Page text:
In Blog, Divorce and Family Law

In most circumstances, New Jersey law provides both civil and criminal immunity to those who make reports of suspected child abuse to the Division of Child Protection and Permanency (DCPP).  However, in the recently published case of E.W. v. W. M-H., the Court found that the immunity does not apply in domestic violence cases.

In E.W. v. W. M-H., the Defendant obtained tens of thousands of dollars from the Plaintiff, claiming that he was a government assassin.  The parties’ relationship ended after approximately one month.  The Plaintiff filed a criminal complaint against the Defendant, and sued for the return of her money.

The day after he was served with the Complaint, the Defendant made a child abuse referral to DCPP, who commenced an investigation into Plaintiff’s use of marijuana in the presence of her child.  Finding that Defendant’s contact with DCPP was in retaliation for Plaintiff’s Complaints, the trial court looked at the legislative history of the DCPP immunity stature, and held that:

“To apply the immunity statute in the context of domestic violence would legalize the weaponization of DCPP referrals as a mechanism of harassment, which would further victimize children as being exposed to such acts of domestic violence.”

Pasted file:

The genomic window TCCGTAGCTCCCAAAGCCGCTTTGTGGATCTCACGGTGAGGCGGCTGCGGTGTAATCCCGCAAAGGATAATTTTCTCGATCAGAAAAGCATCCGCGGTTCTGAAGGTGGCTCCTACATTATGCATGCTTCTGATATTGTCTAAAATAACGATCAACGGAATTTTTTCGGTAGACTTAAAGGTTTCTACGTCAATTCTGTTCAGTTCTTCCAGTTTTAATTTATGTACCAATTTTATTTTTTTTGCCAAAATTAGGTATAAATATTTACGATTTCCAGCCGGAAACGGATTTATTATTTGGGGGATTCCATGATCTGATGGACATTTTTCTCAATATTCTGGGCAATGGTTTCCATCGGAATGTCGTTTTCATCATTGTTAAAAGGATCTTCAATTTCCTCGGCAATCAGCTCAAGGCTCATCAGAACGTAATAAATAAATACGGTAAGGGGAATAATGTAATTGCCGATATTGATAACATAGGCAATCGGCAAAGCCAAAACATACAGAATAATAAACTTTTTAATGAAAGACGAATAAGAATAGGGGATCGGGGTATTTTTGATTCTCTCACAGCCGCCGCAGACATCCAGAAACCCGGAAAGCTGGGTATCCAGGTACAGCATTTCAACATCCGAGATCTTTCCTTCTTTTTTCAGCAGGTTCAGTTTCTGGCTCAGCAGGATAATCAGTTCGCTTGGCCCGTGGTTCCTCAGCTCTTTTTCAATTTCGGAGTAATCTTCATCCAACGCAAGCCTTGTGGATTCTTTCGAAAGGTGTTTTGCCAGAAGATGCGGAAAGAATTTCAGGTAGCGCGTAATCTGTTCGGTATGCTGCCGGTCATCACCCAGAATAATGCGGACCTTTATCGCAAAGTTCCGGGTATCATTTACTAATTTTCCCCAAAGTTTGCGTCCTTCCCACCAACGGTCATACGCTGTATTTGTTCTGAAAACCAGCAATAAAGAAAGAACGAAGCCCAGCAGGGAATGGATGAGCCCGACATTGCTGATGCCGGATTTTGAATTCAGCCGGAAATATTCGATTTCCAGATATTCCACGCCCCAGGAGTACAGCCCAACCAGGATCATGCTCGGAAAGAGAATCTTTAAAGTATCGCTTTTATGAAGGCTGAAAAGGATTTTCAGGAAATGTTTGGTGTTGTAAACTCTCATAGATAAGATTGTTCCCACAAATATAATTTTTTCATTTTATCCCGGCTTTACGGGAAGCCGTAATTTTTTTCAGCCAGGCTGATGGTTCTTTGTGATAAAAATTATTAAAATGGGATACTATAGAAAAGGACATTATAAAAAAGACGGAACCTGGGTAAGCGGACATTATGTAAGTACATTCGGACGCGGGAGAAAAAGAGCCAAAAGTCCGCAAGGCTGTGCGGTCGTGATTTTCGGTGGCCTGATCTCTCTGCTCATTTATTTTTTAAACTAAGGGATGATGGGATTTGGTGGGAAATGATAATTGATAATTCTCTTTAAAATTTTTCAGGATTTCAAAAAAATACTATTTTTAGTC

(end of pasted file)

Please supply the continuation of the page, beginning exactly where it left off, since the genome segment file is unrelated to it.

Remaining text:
Thus, the trial court ruled that the DCPP immunity statute is “… inapplicable in the realm of domestic violence as it would render an absurd result.”  The trial court found that Defendant had made the DCPP referral in retaliation for Plaintiff’s lawsuits against him, and therefore had proved a predicate act of harassment.  However, as there was insufficient evidence to support the entry of a Final Restraining Order, the trial court denied the application and vacated the Temporary Restraining Order.

While the Plaintiff in E.W. v. W. M-H. failed to obtain a Final Restraining Order, the trial court’s decision significantly helps parents who have been subjected to false, retaliatory DCPP referrals.  E.W. v. W. M-H. makes it clear that retaliatory DCPP referrals constitute harassment, and are not protected by the DCPP immunity statute.  If a sufficient prior history of domestic violence exists, a Final Restraining Order is warranted.